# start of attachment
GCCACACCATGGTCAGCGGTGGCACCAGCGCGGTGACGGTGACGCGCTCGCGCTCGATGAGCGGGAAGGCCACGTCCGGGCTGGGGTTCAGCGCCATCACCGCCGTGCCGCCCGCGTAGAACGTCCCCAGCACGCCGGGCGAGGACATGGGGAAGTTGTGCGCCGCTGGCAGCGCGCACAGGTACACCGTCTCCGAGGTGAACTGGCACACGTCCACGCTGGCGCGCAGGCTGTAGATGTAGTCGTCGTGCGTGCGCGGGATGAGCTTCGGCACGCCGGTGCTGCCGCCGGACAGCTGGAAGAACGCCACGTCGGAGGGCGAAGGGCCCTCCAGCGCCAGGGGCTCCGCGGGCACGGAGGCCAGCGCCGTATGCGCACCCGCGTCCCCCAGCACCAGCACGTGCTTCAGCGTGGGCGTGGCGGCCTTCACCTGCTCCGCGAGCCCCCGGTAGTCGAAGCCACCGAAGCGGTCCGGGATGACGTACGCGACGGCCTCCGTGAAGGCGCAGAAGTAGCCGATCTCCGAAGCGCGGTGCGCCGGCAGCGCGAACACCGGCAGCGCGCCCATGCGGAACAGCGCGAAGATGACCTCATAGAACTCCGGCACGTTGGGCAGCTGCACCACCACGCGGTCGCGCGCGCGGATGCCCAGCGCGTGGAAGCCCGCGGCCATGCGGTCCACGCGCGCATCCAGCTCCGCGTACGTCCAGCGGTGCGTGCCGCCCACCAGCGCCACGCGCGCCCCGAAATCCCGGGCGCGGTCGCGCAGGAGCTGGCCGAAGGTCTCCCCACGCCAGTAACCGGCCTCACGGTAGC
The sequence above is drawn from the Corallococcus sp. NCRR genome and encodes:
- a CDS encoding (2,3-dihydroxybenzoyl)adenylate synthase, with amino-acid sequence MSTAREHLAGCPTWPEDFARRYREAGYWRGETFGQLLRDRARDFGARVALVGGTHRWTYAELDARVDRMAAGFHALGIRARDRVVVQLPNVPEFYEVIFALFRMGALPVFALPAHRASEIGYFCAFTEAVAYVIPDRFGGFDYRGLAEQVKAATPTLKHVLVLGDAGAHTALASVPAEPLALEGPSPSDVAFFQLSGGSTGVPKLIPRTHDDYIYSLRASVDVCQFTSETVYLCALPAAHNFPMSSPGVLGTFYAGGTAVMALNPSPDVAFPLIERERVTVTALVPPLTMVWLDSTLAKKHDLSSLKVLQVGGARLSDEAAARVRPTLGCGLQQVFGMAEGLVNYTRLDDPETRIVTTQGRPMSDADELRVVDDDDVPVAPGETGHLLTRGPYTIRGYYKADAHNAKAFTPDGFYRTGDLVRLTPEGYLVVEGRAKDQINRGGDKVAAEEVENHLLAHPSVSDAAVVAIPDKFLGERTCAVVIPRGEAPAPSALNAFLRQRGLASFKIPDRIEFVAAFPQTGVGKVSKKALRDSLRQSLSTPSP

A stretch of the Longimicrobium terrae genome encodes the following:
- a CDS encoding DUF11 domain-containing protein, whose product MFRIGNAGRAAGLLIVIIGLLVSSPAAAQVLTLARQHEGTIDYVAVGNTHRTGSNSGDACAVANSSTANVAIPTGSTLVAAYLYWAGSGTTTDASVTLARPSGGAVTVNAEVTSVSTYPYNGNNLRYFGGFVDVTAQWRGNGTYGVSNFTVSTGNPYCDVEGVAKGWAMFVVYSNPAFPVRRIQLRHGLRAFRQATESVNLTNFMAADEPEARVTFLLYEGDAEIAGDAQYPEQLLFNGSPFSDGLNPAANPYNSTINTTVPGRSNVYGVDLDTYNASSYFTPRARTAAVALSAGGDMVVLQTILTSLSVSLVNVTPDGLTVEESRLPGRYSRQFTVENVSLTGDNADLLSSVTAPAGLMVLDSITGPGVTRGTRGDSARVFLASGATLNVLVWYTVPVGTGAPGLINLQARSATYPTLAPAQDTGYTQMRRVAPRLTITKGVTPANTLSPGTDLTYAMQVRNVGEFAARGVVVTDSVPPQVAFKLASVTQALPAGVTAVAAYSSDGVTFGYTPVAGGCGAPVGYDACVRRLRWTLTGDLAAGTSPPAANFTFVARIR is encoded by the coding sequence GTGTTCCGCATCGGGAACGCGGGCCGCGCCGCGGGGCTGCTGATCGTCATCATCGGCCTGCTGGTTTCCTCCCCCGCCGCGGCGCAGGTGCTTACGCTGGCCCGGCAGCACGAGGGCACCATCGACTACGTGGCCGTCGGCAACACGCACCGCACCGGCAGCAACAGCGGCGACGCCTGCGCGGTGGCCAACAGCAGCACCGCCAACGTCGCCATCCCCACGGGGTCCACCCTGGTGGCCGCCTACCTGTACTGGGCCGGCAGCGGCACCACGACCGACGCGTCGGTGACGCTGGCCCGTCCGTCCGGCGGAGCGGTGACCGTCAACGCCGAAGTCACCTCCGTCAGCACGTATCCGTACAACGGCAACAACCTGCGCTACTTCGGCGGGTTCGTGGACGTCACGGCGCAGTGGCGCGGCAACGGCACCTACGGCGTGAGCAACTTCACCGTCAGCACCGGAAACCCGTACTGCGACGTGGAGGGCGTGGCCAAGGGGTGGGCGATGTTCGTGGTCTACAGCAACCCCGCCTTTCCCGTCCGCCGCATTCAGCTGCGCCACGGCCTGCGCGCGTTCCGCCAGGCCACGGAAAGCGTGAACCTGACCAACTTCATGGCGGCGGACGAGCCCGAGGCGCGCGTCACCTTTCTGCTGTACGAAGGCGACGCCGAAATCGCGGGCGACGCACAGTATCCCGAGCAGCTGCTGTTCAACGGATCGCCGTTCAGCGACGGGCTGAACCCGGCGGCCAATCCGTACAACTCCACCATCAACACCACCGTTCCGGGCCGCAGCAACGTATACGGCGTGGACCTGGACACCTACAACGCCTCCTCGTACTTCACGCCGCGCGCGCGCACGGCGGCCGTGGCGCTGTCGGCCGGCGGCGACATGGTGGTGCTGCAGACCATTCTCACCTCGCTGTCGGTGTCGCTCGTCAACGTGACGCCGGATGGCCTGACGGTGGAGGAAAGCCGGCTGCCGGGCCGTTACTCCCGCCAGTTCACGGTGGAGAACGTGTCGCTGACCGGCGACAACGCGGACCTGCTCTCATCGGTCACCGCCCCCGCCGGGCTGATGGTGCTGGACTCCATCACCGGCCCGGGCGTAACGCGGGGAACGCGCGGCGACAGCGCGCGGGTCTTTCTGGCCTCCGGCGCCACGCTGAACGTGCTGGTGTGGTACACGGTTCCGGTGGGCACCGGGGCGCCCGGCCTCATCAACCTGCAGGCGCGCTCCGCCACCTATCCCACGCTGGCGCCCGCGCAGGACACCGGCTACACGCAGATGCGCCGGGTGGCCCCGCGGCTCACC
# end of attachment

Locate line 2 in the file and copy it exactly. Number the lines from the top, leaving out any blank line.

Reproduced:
The sequence above is drawn from the Corallococcus sp. NCRR genome and encodes: